Sunday, December 18, 2011

2 problem ones, and I'm taking one now...

Ever since I started caring a lot about my glucose levels, I've also cared about taking medications that might mess things up. Even though there's a warning on many cold medicines, etc. I haven't noticed much impact from using them. However, I can confidently say I know of 2 medicines that messed up my levels and I have tried hard to never use them since.

1) Prednisone- I had an eye injury in 2003 that caused a lot of swelling in my retina. I had to take prednisone to help control the inflammation and swelling. It made my blood sugars unmanageable for the entire time I took it. I basically couldn't take enough insulin. They didn't go dangerously high, but they could hardly be brought below 180 the whole time. I couldn't wait to get off of it.

2) Levaquin- When I had to take it for a serious sinus infection I noticed that I had to take a lot more insulin. When I looked it up online, I found confirmation that it was on the list of medications that can effect insulin and blood glucose. I have avoided it successfully most times. When the doctor would prescribe it I'd ask for something else and it usually worked out. This time, I had already tried the something else so I pretty much had to go with it. My doctor said I should keep an eye on my glucose levels... Yeah, that's why I don't want it in me. So, I'm on day 6 with it... Yes, my control has been iffy. And, yes, the drug comes with a formidable list of possible side-effects. For the first couple days I felt like I had the flu. I take it with dinner, and my blood sugars shoot up to 200 even with no carbohydrates consumed.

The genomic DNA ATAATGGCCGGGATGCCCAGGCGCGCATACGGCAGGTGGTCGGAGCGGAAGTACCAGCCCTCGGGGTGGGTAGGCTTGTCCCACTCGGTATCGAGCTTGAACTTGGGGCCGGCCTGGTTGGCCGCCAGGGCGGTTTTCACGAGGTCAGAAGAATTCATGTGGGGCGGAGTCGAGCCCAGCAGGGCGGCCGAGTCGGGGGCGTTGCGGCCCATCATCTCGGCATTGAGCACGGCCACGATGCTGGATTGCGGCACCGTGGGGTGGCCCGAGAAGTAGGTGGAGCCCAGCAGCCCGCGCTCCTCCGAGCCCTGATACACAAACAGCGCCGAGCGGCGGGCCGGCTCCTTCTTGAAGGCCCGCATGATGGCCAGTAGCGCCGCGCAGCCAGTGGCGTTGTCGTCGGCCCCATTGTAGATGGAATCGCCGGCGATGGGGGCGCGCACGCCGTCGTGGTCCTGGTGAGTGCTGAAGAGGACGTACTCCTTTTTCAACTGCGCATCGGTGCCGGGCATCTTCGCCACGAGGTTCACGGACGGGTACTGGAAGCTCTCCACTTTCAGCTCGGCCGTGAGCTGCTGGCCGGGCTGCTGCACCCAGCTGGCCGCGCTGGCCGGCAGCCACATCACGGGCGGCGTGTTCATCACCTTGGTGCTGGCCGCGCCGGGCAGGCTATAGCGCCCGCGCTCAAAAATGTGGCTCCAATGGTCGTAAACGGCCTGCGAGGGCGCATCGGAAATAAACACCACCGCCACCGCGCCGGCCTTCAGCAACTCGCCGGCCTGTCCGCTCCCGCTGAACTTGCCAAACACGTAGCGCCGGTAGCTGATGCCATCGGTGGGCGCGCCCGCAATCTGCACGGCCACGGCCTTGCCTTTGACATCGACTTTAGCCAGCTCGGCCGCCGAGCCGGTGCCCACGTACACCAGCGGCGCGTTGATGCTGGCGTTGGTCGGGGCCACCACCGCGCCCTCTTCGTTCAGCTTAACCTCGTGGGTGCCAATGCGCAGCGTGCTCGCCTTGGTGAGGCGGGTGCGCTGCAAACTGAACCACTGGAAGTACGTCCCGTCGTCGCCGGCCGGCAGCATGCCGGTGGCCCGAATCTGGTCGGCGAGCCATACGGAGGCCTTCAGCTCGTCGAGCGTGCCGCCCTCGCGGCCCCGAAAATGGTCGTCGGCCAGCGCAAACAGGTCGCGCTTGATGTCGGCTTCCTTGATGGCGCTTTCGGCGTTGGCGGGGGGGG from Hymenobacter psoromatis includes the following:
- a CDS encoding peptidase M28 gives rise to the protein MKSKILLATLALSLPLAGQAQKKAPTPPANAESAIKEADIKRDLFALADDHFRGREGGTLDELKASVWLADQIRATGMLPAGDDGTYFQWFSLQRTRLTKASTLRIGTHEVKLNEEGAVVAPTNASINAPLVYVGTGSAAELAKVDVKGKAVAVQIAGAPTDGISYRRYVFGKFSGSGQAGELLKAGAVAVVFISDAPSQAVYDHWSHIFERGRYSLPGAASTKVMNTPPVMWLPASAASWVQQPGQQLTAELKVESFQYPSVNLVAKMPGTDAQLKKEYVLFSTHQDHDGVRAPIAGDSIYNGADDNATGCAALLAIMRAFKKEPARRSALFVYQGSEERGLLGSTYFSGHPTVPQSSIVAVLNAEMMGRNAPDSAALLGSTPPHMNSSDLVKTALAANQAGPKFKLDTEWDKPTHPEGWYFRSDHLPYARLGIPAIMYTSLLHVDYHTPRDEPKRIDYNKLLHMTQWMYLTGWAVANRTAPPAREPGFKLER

I will take it 4 more times, and then, maybe, I'll leave my string of headaches and this subtle poison behind me. My big plans for the winter break: hang out with the family, and get healthy!


  1. Good thing the medication giving you a problem is a short term med.
    I took Levaquin a couple of years ago for a few days without a problem- I wonder exactly how it makes your insulin needs increase.

  2. I'm not sure what it exactly does either, but from some quick web searching I'm finding that it is guilty of causing both low and high glucose levels in patients. Even in non-diabetic patients. It looks like the low are usually when there is a renal factor and it's used with another drug, like glucotrol. They call levaquin a disglycemic drug. After taking it for a week, I'm seeing less erratic readings, but still some irregularity.

    I've had to take about 20% more insulin this week and my average readings have been much higher than usual. I jumped from a daily average of 140 to 175 the day after I started taking it. Clearly, I couldn't get the same level of control while on it.

  3. Oh that sucks! Hope you feel better soon! (Thanks for the heads up by the way!) I have a friend who can't take the four periods a year type of birth control pill because she finds her blood sugars soar. I wish we would get warned by the pharmacists when this is a potential side effect or side effect of the drug because knowing about it can help ease some frustration at the onset.